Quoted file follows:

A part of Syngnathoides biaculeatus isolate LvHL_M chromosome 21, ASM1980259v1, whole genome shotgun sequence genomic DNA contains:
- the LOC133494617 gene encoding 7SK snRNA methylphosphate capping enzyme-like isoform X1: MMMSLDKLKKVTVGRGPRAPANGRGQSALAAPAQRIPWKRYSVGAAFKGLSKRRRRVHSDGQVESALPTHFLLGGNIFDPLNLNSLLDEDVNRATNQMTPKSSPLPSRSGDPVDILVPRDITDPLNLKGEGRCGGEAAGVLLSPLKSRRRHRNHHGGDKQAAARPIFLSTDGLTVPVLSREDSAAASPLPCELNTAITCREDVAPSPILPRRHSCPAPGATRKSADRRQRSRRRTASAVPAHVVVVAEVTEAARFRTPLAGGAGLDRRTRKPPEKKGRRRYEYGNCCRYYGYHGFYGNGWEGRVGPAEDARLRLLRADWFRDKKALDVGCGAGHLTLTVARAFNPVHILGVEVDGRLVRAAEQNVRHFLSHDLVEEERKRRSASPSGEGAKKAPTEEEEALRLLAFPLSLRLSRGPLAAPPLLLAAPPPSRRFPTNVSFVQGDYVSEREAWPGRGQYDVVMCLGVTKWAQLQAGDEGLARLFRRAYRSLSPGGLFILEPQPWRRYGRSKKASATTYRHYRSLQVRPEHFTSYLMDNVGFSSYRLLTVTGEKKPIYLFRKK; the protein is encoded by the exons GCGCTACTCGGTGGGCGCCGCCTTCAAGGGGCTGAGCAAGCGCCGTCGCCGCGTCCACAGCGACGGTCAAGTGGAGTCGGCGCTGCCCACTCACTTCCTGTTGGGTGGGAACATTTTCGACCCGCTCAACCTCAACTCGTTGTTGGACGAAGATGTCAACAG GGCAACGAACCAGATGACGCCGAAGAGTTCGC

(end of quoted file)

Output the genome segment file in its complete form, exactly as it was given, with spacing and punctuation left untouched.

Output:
A part of Syngnathoides biaculeatus isolate LvHL_M chromosome 21, ASM1980259v1, whole genome shotgun sequence genomic DNA contains:
- the LOC133494617 gene encoding 7SK snRNA methylphosphate capping enzyme-like isoform X1: MMMSLDKLKKVTVGRGPRAPANGRGQSALAAPAQRIPWKRYSVGAAFKGLSKRRRRVHSDGQVESALPTHFLLGGNIFDPLNLNSLLDEDVNRATNQMTPKSSPLPSRSGDPVDILVPRDITDPLNLKGEGRCGGEAAGVLLSPLKSRRRHRNHHGGDKQAAARPIFLSTDGLTVPVLSREDSAAASPLPCELNTAITCREDVAPSPILPRRHSCPAPGATRKSADRRQRSRRRTASAVPAHVVVVAEVTEAARFRTPLAGGAGLDRRTRKPPEKKGRRRYEYGNCCRYYGYHGFYGNGWEGRVGPAEDARLRLLRADWFRDKKALDVGCGAGHLTLTVARAFNPVHILGVEVDGRLVRAAEQNVRHFLSHDLVEEERKRRSASPSGEGAKKAPTEEEEALRLLAFPLSLRLSRGPLAAPPLLLAAPPPSRRFPTNVSFVQGDYVSEREAWPGRGQYDVVMCLGVTKWAQLQAGDEGLARLFRRAYRSLSPGGLFILEPQPWRRYGRSKKASATTYRHYRSLQVRPEHFTSYLMDNVGFSSYRLLTVTGEKKPIYLFRKK; the protein is encoded by the exons GCGCTACTCGGTGGGCGCCGCCTTCAAGGGGCTGAGCAAGCGCCGTCGCCGCGTCCACAGCGACGGTCAAGTGGAGTCGGCGCTGCCCACTCACTTCCTGTTGGGTGGGAACATTTTCGACCCGCTCAACCTCAACTCGTTGTTGGACGAAGATGTCAACAG GGCAACGAACCAGATGACGCCGAAGAGTTCGC